I enjoyed the G-T’s headline on its coverage of Friday’s Sun Bowl, in which Notre Dame kicked in the teeth of the Oregon State Beavers (hey, that’s how Scott Barnes, OSU’s athletic director put it): “Beavers avoid shutout in Sun Bowl loss to Notre Dame.” Now, that’s looking for the positive. I might have gone with something else for the headline: “Beaver marching band performs well during somewhat-related football game.”
Speaking of OSU (and the University of Oregon), The Oregonian/OregonLive has an interesting story on a long-term enrollment trend at both schools: The percentage of in-state students has steadily dropped. At OSU, the percentage of in-state students has dropped from 78% in 2000 to 50.2% this year. There are a number of reasons for that, as the story points out — the growth of OSU’s online offerings and general enrollment increases, for example. But I was surprised that the story didn’t mention another factor: Out-of-state and international students pay full tuition freight, and so the universities have worked to recruit those students, in part to cover the gap left by declining state funding. The story is for Oregonian subscribers only, but you still can get an online subscription for $10 a month.
If you’re the type of person who likes to make new year’s resolutions, this piece from The Atlantic (it actually ran at the start of 2023) suggests ways to make meaningful ones. It’s an interview with Oliver Burkeman, the author of the book “Four Thousand Weeks: Time Management for Mere Mortals,” who suggests, among other things, not making resolutions until mid-January at the earliest. And, because I’m kind of in this weird mood, I appreciated this opening question: “Do you think New Year’s resolutions are worth making, considering we’re all going to die, as your book posits so bluntly?” I also appreciated Burkeman’s answer. Maybe I should read that book.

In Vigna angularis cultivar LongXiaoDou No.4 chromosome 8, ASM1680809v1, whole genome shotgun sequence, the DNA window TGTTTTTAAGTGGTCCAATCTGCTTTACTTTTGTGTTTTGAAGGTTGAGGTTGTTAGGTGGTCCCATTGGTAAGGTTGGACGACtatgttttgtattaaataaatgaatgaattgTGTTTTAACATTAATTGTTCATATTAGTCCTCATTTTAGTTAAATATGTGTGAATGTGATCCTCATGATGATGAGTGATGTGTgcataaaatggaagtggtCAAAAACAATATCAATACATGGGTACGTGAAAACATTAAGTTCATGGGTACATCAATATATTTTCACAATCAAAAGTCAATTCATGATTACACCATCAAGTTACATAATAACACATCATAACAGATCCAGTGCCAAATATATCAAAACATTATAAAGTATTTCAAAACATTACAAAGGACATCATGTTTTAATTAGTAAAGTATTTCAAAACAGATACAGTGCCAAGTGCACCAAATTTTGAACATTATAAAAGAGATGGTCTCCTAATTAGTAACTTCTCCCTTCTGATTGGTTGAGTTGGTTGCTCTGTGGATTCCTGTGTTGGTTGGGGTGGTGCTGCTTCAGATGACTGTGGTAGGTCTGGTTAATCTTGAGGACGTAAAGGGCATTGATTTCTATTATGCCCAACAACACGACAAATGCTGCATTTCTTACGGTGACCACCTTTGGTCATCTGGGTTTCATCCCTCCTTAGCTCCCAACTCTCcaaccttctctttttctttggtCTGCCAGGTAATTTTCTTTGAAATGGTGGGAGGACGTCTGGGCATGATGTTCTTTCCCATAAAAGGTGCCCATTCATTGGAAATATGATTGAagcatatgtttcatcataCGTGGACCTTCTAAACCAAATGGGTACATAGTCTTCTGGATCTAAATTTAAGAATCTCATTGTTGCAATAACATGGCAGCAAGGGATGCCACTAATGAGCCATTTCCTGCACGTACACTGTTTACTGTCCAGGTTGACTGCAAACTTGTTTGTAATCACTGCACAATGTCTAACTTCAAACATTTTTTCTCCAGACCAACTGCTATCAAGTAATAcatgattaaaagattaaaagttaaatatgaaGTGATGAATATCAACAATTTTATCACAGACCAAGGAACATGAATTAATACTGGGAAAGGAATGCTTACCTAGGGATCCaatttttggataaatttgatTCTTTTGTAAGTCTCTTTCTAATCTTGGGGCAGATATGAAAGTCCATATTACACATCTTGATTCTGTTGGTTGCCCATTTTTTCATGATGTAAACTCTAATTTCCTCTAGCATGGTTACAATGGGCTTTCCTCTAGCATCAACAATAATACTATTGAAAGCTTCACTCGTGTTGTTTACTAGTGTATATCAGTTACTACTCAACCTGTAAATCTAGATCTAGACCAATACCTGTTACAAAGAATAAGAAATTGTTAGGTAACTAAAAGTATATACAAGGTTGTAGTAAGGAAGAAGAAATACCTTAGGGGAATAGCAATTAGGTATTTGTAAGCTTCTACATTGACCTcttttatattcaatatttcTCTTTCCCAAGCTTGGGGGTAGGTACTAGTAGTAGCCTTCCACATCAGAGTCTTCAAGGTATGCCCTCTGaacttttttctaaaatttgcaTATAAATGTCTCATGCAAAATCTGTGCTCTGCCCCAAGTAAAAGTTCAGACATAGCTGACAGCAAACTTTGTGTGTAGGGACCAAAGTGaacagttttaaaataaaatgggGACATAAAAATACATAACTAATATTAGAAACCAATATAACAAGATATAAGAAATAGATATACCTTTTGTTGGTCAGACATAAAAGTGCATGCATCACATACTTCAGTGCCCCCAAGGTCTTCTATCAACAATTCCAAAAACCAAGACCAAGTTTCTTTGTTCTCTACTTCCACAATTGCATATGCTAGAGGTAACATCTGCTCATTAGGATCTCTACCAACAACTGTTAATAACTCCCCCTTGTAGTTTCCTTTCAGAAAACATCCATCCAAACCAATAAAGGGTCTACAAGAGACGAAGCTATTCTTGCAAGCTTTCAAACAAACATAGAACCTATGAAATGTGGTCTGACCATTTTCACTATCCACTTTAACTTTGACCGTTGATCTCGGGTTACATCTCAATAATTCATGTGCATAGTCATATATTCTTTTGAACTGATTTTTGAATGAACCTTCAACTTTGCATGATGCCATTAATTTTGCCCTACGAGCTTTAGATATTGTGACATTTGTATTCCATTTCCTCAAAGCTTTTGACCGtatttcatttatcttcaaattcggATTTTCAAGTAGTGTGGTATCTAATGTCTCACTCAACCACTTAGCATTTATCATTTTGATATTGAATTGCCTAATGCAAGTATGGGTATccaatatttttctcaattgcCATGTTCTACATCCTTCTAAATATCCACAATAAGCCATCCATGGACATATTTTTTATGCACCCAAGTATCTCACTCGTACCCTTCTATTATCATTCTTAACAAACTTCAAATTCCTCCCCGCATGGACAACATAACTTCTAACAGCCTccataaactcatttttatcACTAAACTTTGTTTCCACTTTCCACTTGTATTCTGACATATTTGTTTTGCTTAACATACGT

OPB, bless it, has compiled a list of some of its most-inspiring stories of 2023 from around the Pacific Northwest. Not to be outdone, The Oregonian/OregonLive has curated a list of the weirdest stories of the year from around the Northwest.
In the meantime, it’s probably a good idea to enjoy these last few hours of 2023 — because something tells me that 2024 will be even stranger.
Have a happy and safe holiday weekend. We’ll gather back here next weekend to start taking the temperature of 2024 — but if I had to venture a forecast, I’d say it’ll be warm, wet and weird.